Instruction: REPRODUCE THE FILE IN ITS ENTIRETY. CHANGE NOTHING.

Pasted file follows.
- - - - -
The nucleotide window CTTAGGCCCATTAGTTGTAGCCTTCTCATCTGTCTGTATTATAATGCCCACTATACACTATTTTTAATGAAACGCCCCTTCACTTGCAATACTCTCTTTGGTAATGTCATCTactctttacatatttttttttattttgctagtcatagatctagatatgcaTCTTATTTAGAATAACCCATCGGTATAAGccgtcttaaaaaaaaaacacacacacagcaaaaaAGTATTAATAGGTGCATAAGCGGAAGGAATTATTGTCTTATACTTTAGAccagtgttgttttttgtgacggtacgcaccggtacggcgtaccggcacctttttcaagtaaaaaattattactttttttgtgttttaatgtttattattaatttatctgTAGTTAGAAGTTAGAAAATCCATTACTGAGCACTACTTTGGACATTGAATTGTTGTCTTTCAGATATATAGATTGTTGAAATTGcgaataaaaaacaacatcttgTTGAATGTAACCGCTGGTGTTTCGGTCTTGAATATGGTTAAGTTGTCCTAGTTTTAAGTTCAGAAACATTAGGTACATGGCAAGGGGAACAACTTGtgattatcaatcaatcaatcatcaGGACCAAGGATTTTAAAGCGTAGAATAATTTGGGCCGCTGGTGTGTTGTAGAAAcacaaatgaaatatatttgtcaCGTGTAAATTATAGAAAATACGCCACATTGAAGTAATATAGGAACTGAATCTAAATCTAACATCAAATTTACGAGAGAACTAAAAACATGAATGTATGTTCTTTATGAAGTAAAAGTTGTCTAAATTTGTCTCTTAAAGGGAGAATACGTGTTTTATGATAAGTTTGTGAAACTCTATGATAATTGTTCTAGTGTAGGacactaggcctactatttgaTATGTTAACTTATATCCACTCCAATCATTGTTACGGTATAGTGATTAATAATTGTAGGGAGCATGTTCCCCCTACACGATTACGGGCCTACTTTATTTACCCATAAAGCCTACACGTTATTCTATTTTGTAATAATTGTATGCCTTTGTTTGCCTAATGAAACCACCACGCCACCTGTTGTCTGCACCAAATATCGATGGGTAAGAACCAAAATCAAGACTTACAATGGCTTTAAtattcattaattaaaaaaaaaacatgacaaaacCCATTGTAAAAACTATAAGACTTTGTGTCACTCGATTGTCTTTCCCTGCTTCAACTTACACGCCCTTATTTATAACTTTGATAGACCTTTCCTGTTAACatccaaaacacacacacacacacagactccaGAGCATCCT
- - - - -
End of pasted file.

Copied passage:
The nucleotide window CTTAGGCCCATTAGTTGTAGCCTTCTCATCTGTCTGTATTATAATGCCCACTATACACTATTTTTAATGAAACGCCCCTTCACTTGCAATACTCTCTTTGGTAATGTCATCTactctttacatatttttttttattttgctagtcatagatctagatatgcaTCTTATTTAGAATAACCCATCGGTATAAGccgtcttaaaaaaaaaacacacacacagcaaaaaAGTATTAATAGGTGCATAAGCGGAAGGAATTATTGTCTTATACTTTAGAccagtgttgttttttgtgacggtacgcaccggtacggcgtaccggcacctttttcaagtaaaaaattattactttttttgtgttttaatgtttattattaatttatctgTAGTTAGAAGTTAGAAAATCCATTACTGAGCACTACTTTGGACATTGAATTGTTGTCTTTCAGATATATAGATTGTTGAAATTGcgaataaaaaacaacatcttgTTGAATGTAACCGCTGGTGTTTCGGTCTTGAATATGGTTAAGTTGTCCTAGTTTTAAGTTCAGAAACATTAGGTACATGGCAAGGGGAACAACTTGtgattatcaatcaatcaatcatcaGGACCAAGGATTTTAAAGCGTAGAATAATTTGGGCCGCTGGTGTGTTGTAGAAAcacaaatgaaatatatttgtcaCGTGTAAATTATAGAAAATACGCCACATTGAAGTAATATAGGAACTGAATCTAAATCTAACATCAAATTTACGAGAGAACTAAAAACATGAATGTATGTTCTTTATGAAGTAAAAGTTGTCTAAATTTGTCTCTTAAAGGGAGAATACGTGTTTTATGATAAGTTTGTGAAACTCTATGATAATTGTTCTAGTGTAGGacactaggcctactatttgaTATGTTAACTTATATCCACTCCAATCATTGTTACGGTATAGTGATTAATAATTGTAGGGAGCATGTTCCCCCTACACGATTACGGGCCTACTTTATTTACCCATAAAGCCTACACGTTATTCTATTTTGTAATAATTGTATGCCTTTGTTTGCCTAATGAAACCACCACGCCACCTGTTGTCTGCACCAAATATCGATGGGTAAGAACCAAAATCAAGACTTACAATGGCTTTAAtattcattaattaaaaaaaaaacatgacaaaacCCATTGTAAAAACTATAAGACTTTGTGTCACTCGATTGTCTTTCCCTGCTTCAACTTACACGCCCTTATTTATAACTTTGATAGACCTTTCCTGTTAACatccaaaacacacacacacacacagactccaGAGCATCCT